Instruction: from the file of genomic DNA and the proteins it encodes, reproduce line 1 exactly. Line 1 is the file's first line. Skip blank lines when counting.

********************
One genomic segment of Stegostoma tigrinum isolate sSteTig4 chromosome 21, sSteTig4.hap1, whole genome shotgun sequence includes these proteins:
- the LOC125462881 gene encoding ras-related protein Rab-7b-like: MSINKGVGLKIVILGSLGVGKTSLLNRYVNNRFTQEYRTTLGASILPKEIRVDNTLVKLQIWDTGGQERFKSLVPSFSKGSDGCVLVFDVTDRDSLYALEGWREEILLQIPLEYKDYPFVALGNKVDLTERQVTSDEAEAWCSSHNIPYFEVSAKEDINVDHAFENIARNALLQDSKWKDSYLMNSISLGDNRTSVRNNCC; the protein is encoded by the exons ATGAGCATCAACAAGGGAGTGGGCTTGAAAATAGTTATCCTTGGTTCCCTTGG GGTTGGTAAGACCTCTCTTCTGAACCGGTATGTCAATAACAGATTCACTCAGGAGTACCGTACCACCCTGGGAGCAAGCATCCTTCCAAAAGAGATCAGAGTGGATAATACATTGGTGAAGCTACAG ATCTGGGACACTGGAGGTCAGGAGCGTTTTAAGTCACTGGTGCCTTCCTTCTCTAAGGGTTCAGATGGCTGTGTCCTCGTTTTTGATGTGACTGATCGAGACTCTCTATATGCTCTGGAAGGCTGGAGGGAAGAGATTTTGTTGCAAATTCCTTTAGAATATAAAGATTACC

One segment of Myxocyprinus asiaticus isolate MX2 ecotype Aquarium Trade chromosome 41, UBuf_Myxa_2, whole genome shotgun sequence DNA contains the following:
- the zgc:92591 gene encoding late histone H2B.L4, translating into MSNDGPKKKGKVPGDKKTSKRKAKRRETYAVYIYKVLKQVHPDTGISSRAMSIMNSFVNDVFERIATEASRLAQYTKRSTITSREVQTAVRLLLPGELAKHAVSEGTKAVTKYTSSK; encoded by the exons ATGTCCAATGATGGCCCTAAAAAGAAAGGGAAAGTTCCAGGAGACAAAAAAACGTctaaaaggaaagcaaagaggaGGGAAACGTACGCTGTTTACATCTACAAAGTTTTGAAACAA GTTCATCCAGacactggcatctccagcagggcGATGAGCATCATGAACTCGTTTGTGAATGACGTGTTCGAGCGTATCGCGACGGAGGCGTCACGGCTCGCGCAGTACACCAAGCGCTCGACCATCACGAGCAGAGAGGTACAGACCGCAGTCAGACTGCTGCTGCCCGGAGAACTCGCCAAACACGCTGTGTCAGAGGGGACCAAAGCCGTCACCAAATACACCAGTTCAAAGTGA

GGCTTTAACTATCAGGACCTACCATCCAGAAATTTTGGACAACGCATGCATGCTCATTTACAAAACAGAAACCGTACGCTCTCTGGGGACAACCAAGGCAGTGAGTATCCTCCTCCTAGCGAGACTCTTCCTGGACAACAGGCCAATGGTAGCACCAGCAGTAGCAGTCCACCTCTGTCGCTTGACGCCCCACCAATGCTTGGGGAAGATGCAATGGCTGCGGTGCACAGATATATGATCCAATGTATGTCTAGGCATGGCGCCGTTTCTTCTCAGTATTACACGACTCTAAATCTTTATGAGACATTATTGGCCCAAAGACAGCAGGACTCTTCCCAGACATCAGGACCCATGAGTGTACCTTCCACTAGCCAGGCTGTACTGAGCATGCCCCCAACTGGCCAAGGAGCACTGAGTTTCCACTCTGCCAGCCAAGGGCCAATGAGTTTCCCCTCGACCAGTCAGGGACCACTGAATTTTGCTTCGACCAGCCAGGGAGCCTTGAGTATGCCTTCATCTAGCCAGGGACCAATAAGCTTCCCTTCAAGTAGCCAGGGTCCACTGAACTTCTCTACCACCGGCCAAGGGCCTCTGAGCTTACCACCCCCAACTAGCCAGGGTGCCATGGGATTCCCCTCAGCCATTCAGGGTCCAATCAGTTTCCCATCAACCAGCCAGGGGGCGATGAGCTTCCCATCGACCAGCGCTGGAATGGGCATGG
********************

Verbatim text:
One genomic segment of Stegostoma tigrinum isolate sSteTig4 chromosome 21, sSteTig4.hap1, whole genome shotgun sequence includes these proteins: